Text: H.Res.1061 — 110th Congress (2007-2008)All Information (Except Text)

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Engrossed in House (04/01/2008)

H. Res. 1061

In the House of Representatives, U. S.,

April 1, 2008.  

    Whereas 40 years ago on April 4, 1968, Dr. Martin Luther King, Jr., the moral leader of America, was taken from us all too soon by an assassin’s bullet, while standing on the balcony of his motel room in Memphis, Tennessee, where he was to lead sanitation workers in protest against low wages and intolerable working conditions;

    Whereas Dr. Martin Luther King, Jr., while just one man, changed America forever in a few short years through his preaching of nonviolence and passive resistance;

    Whereas Dr. King was the preeminent civil rights advocate of his time, leading the civil rights movement in the United States during the 1950s and 1960s and earning world-wide recognition as an eloquent and articulate spokesperson for equality;

    Whereas Dr. King dedicated his life to securing the fundamental principles of the United States of liberty and justice for all United States citizens;

    Whereas Dr. King was a champion of nonviolence who fervently advocated nonviolent resistance as the strategy to end segregation and racial discrimination in America, and in 1964, at age 35, he became the youngest man to be awarded the Nobel Peace Prize in recognition for his efforts;

    Whereas through his work and reliance on nonviolent protest, Dr. King was instrumental in the passage of the Civil Rights Act of 1964 and the Voting Rights Act of 1965;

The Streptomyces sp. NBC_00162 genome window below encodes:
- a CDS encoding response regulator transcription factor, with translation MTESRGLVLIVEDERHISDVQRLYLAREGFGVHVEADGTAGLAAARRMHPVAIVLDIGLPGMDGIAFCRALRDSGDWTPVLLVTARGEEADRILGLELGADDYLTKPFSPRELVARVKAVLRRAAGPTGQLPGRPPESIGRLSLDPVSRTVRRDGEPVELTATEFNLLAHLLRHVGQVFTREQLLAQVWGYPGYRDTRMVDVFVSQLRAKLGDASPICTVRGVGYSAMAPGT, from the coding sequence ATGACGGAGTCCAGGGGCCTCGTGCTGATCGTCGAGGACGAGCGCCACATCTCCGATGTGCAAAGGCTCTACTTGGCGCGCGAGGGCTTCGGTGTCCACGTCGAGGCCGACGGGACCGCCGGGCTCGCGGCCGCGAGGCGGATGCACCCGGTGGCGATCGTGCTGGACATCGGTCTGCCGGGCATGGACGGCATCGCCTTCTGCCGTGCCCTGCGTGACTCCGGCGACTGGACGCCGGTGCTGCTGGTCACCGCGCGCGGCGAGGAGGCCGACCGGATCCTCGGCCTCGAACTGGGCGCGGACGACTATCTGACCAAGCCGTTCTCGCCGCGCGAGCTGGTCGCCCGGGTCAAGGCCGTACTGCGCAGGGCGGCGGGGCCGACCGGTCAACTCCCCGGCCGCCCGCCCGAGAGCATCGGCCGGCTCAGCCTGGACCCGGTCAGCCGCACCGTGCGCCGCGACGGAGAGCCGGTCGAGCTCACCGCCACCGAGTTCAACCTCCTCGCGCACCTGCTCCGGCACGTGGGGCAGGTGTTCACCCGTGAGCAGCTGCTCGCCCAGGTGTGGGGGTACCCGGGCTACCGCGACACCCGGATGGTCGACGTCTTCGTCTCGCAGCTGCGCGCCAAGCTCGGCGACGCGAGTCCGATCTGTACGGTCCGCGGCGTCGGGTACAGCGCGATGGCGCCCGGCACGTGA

Whereas Dr. Martin Luther King, Jr., broke down walls of racial segregation and racial discrimination in places of public accommodation;

    Whereas Dr. Martin Luther King, Jr., opened doors to the participation of all Americans in the political process;

    Whereas the work of Dr. King created a basis of understanding and respect and helped communities, and the United States as a whole, to act cooperatively and courageously to restore tolerance, justice, and equality between people;

    Whereas in the face of hatred and violence, Dr. King preached a doctrine of nonviolence and civil disobedience to combat segregation, discrimination, and racial injustice, and believed that people have the moral capacity to care for other people;

    Whereas Dr. King awakened the conscience and consciousness of the United States and used his message of hope to bring people together to build the “Beloved Community”, a community of justice, at peace with itself;

    Whereas Dr. Martin Luther King, Jr., through his persistence, raw courage, and faith brought about a nonviolent revolution in America without firing a single bullet; and

    Whereas our country and our society are better because of what he did and what he said: Now, therefore, be it

Resolved, That the House of Representatives encourages all Americans to—

(1) pause and remember the life and legacy of Dr. Martin Luther King, Jr., on this, the 40th anniversary of his death;

(2) commemorate the legacy of Dr. King, so that, as Dr. King hoped, “one day this Nation will rise up and live out the true meaning of its creed: We hold these truths to be self-evident; that all men are created equal”; and

(3) remember the message of Dr. King and rededicate themselves to Dr. King’s goal of a free and just United States.